1

It's a bit of a silly question that popped out in my mind as a (quasi-)linguist with a great experience with portuguese (it is also my mother tongue). How should one treat the following alternation in portuguese for example:

ovo (egg) [ˈo.vʊ]

ovos (eggs) [ˈɔ.vʊs]

By known processes, in this case, the [o] is lowered to [ɔ] in the plural. How should one treat it morphologically? As if the lowering AND the -s are an allomorph of the plural marker -s or as if an allomorphic form of the root itself? I guess it is the second one, but I'm not quite sure. Thank you!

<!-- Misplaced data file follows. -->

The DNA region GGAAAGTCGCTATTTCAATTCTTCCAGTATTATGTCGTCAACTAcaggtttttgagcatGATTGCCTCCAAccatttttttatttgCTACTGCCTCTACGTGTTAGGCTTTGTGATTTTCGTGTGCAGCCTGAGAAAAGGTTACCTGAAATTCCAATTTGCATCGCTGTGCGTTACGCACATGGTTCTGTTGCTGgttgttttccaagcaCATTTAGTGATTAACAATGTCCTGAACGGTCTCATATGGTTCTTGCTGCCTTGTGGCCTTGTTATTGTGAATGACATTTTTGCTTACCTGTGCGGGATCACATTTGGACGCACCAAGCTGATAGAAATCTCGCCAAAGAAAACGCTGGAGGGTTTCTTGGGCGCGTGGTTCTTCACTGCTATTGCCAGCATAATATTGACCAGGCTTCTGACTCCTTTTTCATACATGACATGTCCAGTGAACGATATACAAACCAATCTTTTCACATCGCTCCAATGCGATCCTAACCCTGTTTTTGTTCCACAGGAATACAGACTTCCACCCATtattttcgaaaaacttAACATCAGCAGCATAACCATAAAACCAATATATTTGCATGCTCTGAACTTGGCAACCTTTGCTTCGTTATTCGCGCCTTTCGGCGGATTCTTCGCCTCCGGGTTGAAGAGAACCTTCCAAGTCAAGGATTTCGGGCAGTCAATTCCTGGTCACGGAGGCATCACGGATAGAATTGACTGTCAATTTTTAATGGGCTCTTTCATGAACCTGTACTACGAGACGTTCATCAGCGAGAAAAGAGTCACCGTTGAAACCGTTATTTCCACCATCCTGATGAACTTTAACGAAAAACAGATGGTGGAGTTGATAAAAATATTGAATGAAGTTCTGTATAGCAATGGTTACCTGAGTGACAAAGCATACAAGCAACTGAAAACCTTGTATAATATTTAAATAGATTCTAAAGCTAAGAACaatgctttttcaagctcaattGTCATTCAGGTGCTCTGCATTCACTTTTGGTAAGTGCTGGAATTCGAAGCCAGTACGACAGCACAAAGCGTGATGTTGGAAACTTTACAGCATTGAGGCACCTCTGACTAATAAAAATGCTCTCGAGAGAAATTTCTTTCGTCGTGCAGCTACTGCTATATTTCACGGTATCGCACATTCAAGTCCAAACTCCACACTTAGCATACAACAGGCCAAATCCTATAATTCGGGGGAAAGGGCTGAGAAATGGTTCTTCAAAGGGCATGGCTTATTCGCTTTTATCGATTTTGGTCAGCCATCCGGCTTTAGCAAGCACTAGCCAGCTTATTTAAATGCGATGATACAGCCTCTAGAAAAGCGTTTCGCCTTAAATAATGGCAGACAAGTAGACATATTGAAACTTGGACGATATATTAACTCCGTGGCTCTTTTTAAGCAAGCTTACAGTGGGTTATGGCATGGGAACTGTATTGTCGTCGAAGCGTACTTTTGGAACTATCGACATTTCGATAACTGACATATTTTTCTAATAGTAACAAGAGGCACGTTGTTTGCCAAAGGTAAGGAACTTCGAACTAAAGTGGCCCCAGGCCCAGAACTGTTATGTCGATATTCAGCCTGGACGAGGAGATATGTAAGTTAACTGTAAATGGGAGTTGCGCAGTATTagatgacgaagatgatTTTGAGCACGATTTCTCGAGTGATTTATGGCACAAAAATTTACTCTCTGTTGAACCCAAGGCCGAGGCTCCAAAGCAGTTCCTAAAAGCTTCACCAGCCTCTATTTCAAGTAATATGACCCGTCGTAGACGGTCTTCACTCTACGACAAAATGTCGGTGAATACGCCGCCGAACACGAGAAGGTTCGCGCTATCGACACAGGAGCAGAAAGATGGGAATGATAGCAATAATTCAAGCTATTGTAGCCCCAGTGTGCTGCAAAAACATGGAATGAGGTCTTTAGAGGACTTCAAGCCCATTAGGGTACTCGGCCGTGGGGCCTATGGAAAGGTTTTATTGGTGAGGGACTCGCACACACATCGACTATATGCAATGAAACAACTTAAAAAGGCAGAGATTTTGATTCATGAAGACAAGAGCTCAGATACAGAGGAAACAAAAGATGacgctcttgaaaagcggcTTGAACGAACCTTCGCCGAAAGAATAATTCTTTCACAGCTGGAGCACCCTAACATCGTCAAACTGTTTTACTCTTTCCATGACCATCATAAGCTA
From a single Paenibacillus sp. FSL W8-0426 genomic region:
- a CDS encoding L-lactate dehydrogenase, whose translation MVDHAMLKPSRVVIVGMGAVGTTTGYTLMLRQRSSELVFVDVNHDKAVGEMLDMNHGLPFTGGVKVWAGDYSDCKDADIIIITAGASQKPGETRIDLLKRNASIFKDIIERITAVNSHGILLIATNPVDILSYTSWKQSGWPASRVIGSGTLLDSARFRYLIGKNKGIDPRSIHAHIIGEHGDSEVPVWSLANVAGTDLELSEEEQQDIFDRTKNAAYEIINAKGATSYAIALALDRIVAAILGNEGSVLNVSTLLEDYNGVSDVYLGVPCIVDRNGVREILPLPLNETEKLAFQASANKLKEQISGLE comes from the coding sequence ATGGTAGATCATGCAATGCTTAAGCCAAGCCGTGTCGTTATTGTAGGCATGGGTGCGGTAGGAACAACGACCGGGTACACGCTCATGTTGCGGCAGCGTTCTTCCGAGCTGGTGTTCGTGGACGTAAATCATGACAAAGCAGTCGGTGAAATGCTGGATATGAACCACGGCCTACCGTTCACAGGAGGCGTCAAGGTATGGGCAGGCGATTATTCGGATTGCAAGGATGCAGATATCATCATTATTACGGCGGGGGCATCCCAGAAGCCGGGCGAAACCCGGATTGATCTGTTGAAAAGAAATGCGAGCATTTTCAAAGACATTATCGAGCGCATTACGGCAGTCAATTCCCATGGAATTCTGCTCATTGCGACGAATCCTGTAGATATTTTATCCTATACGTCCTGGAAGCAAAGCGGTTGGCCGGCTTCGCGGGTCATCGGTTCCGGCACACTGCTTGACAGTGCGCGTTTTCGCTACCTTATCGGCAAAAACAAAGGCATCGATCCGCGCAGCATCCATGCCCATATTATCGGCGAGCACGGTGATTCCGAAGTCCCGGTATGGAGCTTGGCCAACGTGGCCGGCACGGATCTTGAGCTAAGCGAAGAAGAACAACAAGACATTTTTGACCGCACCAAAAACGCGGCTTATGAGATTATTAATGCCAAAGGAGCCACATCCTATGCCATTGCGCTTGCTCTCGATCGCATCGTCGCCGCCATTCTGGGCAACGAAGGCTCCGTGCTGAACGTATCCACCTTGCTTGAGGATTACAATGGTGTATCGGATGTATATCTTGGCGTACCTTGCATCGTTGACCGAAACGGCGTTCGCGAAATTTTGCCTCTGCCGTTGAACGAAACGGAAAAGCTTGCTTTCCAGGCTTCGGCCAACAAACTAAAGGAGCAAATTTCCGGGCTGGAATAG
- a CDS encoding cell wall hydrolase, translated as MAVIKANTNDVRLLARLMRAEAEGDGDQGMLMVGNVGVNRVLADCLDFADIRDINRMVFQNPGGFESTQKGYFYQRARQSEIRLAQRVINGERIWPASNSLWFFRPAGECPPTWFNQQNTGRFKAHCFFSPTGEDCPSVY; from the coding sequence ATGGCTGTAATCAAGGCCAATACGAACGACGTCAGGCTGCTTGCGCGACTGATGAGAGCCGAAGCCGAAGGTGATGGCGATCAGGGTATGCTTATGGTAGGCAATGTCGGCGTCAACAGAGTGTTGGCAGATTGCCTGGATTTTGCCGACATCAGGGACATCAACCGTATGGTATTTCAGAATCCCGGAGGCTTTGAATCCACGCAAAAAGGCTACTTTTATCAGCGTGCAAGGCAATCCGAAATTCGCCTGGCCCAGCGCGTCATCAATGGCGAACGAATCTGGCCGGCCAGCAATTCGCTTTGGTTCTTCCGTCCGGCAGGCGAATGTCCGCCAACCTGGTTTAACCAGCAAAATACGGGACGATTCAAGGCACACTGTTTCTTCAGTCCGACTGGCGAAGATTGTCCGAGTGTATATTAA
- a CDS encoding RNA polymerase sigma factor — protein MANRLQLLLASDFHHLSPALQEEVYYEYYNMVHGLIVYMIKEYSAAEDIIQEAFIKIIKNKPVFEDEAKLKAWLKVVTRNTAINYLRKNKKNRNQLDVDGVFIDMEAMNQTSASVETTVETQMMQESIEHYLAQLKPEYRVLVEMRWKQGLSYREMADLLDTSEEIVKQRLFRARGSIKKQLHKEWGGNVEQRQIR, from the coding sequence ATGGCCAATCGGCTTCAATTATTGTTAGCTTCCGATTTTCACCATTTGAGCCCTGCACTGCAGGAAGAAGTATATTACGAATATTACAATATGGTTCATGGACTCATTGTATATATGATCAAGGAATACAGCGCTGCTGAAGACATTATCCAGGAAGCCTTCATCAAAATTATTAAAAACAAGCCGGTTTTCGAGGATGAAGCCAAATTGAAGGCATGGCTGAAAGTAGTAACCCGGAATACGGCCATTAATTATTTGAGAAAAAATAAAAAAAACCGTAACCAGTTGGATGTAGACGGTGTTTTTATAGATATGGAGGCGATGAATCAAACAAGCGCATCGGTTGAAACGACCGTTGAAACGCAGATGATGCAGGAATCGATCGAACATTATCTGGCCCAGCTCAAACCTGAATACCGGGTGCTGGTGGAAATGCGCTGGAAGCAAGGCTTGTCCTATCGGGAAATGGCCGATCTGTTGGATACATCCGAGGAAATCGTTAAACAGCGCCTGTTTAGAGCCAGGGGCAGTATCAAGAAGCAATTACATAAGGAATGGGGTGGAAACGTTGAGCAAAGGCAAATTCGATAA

PS.: the [ɔ] and [o] are both separated phonemes, thus /ɔ/ and /o/.

  • Have you read any of the papers on the topic such as Harris 1974, Redenbarger 1981, Wetzels 1995? – user6726 Jan 30 at 2:28
1

It is just a neutralisation case. We cannot determine which phoneme is underlying, then we speak of archiphoneme ( see Troubetzkoy, Prague linguistic circle).

| improve this answer | |

Your Answer

By clicking “Post Your Answer”, you agree to our terms of service, privacy policy and cookie policy

Not the answer you're looking for? Browse other questions tagged or ask your own question.